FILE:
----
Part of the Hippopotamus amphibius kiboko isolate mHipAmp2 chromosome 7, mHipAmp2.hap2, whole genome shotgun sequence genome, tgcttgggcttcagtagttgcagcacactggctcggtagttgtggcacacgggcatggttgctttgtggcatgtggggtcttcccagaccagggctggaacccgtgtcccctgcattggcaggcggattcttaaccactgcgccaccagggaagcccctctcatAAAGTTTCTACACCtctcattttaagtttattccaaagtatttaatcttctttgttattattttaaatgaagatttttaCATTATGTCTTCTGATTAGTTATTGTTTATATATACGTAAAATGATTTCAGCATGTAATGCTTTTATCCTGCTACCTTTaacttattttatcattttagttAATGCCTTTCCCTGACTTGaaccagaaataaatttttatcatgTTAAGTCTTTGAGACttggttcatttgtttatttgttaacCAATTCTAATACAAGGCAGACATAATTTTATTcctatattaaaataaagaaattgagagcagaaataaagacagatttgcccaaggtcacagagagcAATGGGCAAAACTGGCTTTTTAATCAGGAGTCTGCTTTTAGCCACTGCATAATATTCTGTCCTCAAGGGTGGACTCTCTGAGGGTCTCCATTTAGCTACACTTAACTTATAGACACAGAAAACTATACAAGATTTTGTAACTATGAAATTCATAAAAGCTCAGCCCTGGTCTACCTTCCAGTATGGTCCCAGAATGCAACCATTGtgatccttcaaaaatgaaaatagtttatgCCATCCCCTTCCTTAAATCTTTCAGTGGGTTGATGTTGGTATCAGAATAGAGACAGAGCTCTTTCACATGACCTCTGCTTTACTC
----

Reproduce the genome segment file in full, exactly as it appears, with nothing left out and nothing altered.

Part of the Hippopotamus amphibius kiboko isolate mHipAmp2 chromosome 7, mHipAmp2.hap2, whole genome shotgun sequence genome, tgcttgggcttcagtagttgcagcacactggctcggtagttgtggcacacgggcatggttgctttgtggcatgtggggtcttcccagaccagggctggaacccgtgtcccctgcattggcaggcggattcttaaccactgcgccaccagggaagcccctctcatAAAGTTTCTACACCtctcattttaagtttattccaaagtatttaatcttctttgttattattttaaatgaagatttttaCATTATGTCTTCTGATTAGTTATTGTTTATATATACGTAAAATGATTTCAGCATGTAATGCTTTTATCCTGCTACCTTTaacttattttatcattttagttAATGCCTTTCCCTGACTTGaaccagaaataaatttttatcatgTTAAGTCTTTGAGACttggttcatttgtttatttgttaacCAATTCTAATACAAGGCAGACATAATTTTATTcctatattaaaataaagaaattgagagcagaaataaagacagatttgcccaaggtcacagagagcAATGGGCAAAACTGGCTTTTTAATCAGGAGTCTGCTTTTAGCCACTGCATAATATTCTGTCCTCAAGGGTGGACTCTCTGAGGGTCTCCATTTAGCTACACTTAACTTATAGACACAGAAAACTATACAAGATTTTGTAACTATGAAATTCATAAAAGCTCAGCCCTGGTCTACCTTCCAGTATGGTCCCAGAATGCAACCATTGtgatccttcaaaaatgaaaatagtttatgCCATCCCCTTCCTTAAATCTTTCAGTGGGTTGATGTTGGTATCAGAATAGAGACAGAGCTCTTTCACATGACCTCTGCTTTACTC